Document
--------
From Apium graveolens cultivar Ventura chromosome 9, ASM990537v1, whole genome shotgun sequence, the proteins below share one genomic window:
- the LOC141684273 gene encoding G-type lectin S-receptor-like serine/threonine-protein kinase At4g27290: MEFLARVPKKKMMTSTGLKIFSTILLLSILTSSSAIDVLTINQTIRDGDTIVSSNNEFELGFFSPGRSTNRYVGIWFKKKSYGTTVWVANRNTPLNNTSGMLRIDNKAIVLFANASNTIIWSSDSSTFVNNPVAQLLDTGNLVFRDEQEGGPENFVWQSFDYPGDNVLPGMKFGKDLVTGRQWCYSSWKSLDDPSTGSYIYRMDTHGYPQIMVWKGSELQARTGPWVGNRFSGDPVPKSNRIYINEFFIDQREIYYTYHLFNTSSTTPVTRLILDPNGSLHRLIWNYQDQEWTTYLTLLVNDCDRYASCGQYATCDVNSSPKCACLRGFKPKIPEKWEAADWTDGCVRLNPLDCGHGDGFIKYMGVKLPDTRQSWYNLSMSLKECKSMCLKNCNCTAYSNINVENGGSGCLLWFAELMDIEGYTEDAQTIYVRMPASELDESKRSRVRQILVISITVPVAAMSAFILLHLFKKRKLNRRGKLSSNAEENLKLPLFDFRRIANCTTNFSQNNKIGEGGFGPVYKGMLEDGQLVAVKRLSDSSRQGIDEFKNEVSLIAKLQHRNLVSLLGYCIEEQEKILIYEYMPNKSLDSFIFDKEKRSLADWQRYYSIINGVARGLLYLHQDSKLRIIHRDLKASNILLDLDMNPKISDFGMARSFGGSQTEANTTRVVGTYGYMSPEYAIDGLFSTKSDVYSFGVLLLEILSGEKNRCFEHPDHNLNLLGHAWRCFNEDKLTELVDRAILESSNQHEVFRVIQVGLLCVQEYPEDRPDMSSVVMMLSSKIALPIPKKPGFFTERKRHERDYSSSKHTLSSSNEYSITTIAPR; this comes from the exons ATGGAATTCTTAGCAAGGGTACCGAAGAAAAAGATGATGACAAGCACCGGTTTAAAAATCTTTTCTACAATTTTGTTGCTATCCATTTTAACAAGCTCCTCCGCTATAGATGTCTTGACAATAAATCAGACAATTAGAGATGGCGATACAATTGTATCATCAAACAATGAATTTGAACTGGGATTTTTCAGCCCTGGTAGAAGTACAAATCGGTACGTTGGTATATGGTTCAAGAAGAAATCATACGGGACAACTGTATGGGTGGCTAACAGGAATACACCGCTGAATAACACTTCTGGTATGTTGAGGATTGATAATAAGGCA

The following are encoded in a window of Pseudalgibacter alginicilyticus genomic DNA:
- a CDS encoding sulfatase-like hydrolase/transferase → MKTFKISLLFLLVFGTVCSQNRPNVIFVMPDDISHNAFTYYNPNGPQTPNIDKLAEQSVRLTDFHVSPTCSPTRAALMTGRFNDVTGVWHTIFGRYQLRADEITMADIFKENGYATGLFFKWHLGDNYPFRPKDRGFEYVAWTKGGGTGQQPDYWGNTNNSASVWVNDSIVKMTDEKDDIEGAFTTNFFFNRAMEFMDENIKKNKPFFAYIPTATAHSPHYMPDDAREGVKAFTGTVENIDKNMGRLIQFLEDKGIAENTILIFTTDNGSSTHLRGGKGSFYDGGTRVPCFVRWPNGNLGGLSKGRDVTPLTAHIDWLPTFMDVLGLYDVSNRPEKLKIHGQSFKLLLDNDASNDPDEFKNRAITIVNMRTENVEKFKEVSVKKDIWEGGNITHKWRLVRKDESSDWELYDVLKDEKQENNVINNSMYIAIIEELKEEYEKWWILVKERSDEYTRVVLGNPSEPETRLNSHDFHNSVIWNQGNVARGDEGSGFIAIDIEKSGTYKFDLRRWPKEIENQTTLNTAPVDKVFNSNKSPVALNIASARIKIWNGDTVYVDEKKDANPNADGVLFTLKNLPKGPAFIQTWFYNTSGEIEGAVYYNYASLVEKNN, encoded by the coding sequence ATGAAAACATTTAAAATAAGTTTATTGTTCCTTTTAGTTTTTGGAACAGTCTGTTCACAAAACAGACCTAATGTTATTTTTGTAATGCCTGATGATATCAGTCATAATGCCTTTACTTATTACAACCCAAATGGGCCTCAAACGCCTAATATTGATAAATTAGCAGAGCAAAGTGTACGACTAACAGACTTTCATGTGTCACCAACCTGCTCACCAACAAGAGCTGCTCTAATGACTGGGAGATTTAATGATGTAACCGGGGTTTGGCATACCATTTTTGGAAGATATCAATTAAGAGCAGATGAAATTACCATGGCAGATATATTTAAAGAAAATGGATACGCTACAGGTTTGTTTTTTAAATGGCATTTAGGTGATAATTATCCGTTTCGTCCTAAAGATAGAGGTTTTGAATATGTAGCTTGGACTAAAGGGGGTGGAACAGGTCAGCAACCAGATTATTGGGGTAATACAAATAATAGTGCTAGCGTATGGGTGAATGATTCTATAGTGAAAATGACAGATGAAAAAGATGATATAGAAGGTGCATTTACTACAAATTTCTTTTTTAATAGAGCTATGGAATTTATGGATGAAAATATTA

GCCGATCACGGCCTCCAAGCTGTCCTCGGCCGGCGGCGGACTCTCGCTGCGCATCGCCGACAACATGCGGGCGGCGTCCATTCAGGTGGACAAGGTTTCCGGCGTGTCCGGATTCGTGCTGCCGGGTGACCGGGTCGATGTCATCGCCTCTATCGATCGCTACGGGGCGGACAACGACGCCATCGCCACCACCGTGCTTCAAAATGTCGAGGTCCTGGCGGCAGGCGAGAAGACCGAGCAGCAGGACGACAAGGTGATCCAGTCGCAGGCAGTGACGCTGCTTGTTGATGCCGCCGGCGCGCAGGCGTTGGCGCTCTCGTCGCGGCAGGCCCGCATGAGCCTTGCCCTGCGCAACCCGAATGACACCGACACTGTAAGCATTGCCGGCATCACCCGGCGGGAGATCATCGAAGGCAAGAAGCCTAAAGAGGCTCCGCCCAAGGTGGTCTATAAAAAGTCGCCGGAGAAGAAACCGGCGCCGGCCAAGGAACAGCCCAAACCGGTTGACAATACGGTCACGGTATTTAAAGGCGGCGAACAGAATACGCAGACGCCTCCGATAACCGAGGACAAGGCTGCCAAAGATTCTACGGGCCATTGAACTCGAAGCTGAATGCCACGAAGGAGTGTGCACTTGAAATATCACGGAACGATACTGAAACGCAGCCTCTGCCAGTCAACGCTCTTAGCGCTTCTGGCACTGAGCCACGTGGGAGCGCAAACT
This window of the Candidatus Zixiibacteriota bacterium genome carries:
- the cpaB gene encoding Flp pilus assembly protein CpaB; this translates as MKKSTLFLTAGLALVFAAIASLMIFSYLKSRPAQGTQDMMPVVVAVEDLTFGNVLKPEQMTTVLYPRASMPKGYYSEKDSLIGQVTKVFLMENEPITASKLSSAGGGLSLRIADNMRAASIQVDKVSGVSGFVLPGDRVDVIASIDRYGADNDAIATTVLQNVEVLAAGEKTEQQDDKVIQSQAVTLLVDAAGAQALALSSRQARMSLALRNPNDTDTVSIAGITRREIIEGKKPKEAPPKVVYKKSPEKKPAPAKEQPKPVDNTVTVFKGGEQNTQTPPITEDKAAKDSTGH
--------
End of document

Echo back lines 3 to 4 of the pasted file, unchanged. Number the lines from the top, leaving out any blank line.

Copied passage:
The following are encoded in a window of Pseudalgibacter alginicilyticus genomic DNA:
- a CDS encoding sulfatase-like hydrolase/transferase → MKTFKISLLFLLVFGTVCSQNRPNVIFVMPDDISHNAFTYYNPNGPQTPNIDKLAEQSVRLTDFHVSPTCSPTRAALMTGRFNDVTGVWHTIFGRYQLRADEITMADIFKENGYATGLFFKWHLGDNYPFRPKDRGFEYVAWTKGGGTGQQPDYWGNTNNSASVWVNDSIVKMTDEKDDIEGAFTTNFFFNRAMEFMDENIKKNKPFFAYIPTATAHSPHYMPDDAREGVKAFTGTVENIDKNMGRLIQFLEDKGIAENTILIFTTDNGSSTHLRGGKGSFYDGGTRVPCFVRWPNGNLGGLSKGRDVTPLTAHIDWLPTFMDVLGLYDVSNRPEKLKIHGQSFKLLLDNDASNDPDEFKNRAITIVNMRTENVEKFKEVSVKKDIWEGGNITHKWRLVRKDESSDWELYDVLKDEKQENNVINNSMYIAIIEELKEEYEKWWILVKERSDEYTRVVLGNPSEPETRLNSHDFHNSVIWNQGNVARGDEGSGFIAIDIEKSGTYKFDLRRWPKEIENQTTLNTAPVDKVFNSNKSPVALNIASARIKIWNGDTVYVDEKKDANPNADGVLFTLKNLPKGPAFIQTWFYNTSGEIEGAVYYNYASLVEKNN, encoded by the coding sequence ATGAAAACATTTAAAATAAGTTTATTGTTCCTTTTAGTTTTTGGAACAGTCTGTTCACAAAACAGACCTAATGTTATTTTTGTAATGCCTGATGATATCAGTCATAATGCCTTTACTTATTACAACCCAAATGGGCCTCAAACGCCTAATATTGATAAATTAGCAGAGCAAAGTGTACGACTAACAGACTTTCATGTGTCACCAACCTGCTCACCAACAAGAGCTGCTCTAATGACTGGGAGATTTAATGATGTAACCGGGGTTTGGCATACCATTTTTGGAAGATATCAATTAAGAGCAGATGAAATTACCATGGCAGATATATTTAAAGAAAATGGATACGCTACAGGTTTGTTTTTTAAATGGCATTTAGGTGATAATTATCCGTTTCGTCCTAAAGATAGAGGTTTTGAATATGTAGCTTGGACTAAAGGGGGTGGAACAGGTCAGCAACCAGATTATTGGGGTAATACAAATAATAGTGCTAGCGTATGGGTGAATGATTCTATAGTGAAAATGACAGATGAAAAAGATGATATAGAAGGTGCATTTACTACAAATTTCTTTTTTAATAGAGCTATGGAATTTATGGATGAAAATATTA